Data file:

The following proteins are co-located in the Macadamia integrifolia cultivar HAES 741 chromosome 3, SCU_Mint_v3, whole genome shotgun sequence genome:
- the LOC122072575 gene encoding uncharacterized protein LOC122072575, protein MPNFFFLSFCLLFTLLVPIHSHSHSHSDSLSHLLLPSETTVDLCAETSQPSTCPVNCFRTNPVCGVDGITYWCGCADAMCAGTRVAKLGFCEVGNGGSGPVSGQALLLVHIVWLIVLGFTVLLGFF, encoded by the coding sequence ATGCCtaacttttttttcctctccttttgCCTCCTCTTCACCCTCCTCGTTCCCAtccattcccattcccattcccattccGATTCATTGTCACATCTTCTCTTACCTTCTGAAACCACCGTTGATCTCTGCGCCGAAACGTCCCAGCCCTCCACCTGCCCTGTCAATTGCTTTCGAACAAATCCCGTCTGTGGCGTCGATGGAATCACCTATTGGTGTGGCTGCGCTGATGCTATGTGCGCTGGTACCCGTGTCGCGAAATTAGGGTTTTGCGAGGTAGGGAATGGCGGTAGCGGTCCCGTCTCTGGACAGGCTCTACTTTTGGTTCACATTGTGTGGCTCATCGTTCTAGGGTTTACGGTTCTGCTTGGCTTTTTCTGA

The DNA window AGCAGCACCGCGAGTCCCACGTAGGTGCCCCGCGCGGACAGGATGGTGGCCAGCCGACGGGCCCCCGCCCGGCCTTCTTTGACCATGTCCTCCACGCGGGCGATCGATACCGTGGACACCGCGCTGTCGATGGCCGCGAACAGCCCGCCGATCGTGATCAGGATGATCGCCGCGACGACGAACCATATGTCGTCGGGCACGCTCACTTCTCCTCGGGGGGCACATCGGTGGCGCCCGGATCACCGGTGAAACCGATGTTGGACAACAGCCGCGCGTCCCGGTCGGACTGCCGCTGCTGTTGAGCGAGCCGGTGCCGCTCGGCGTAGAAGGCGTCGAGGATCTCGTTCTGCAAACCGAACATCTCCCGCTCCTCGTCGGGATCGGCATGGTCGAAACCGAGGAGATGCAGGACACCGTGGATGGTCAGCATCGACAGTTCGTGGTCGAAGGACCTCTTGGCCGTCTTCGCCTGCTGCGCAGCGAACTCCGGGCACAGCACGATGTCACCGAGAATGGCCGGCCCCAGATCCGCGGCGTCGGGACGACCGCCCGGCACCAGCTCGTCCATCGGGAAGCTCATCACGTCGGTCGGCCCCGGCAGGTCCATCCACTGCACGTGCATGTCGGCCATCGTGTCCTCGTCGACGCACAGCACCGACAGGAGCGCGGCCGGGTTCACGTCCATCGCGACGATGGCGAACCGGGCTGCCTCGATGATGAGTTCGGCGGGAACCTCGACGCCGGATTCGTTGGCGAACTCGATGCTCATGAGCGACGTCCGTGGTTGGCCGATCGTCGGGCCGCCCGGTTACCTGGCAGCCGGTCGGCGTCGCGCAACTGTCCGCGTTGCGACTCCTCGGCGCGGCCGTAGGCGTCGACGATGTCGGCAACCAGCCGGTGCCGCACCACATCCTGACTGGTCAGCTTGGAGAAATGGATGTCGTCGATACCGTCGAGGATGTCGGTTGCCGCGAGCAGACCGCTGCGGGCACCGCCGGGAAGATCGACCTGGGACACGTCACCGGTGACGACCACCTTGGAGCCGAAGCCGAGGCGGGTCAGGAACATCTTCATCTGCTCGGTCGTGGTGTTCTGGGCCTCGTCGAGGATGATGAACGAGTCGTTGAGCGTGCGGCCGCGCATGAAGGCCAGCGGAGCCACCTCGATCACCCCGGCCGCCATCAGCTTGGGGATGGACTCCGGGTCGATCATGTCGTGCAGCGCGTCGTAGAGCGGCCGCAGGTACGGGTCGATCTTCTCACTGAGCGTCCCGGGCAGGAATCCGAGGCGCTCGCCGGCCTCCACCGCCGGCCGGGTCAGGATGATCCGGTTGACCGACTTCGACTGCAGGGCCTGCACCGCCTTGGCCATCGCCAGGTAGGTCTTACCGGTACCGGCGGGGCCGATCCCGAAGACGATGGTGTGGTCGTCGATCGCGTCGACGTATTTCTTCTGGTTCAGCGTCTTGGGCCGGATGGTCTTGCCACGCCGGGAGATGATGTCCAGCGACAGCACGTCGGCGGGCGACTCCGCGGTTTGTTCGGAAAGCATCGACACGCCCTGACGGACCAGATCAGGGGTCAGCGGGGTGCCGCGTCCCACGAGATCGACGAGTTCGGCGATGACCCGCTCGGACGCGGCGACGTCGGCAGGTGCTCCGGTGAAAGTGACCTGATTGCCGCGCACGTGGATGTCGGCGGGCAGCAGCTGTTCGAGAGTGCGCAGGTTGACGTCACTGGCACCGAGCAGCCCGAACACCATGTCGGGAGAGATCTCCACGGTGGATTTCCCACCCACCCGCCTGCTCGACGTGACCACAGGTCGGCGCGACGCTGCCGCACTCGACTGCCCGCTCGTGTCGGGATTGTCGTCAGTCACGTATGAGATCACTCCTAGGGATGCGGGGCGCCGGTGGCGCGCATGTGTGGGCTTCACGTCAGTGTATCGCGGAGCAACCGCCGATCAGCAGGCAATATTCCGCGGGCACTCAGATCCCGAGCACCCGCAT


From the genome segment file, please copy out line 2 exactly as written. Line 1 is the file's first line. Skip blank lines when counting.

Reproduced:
- the LOC122072575 gene encoding uncharacterized protein LOC122072575, protein MPNFFFLSFCLLFTLLVPIHSHSHSHSDSLSHLLLPSETTVDLCAETSQPSTCPVNCFRTNPVCGVDGITYWCGCADAMCAGTRVAKLGFCEVGNGGSGPVSGQALLLVHIVWLIVLGFTVLLGFF, encoded by the coding sequence ATGCCtaacttttttttcctctccttttgCCTCCTCTTCACCCTCCTCGTTCCCAtccattcccattcccattcccattccGATTCATTGTCACATCTTCTCTTACCTTCTGAAACCACCGTTGATCTCTGCGCCGAAACGTCCCAGCCCTCCACCTGCCCTGTCAATTGCTTTCGAACAAATCCCGTCTGTGGCGTCGATGGAATCACCTATTGGTGTGGCTGCGCTGATGCTATGTGCGCTGGTACCCGTGTCGCGAAATTAGGGTTTTGCGAGGTAGGGAATGGCGGTAGCGGTCCCGTCTCTGGACAGGCTCTACTTTTGGTTCACATTGTGTGGCTCATCGTTCTAGGGTTTACGGTTCTGCTTGGCTTTTTCTGA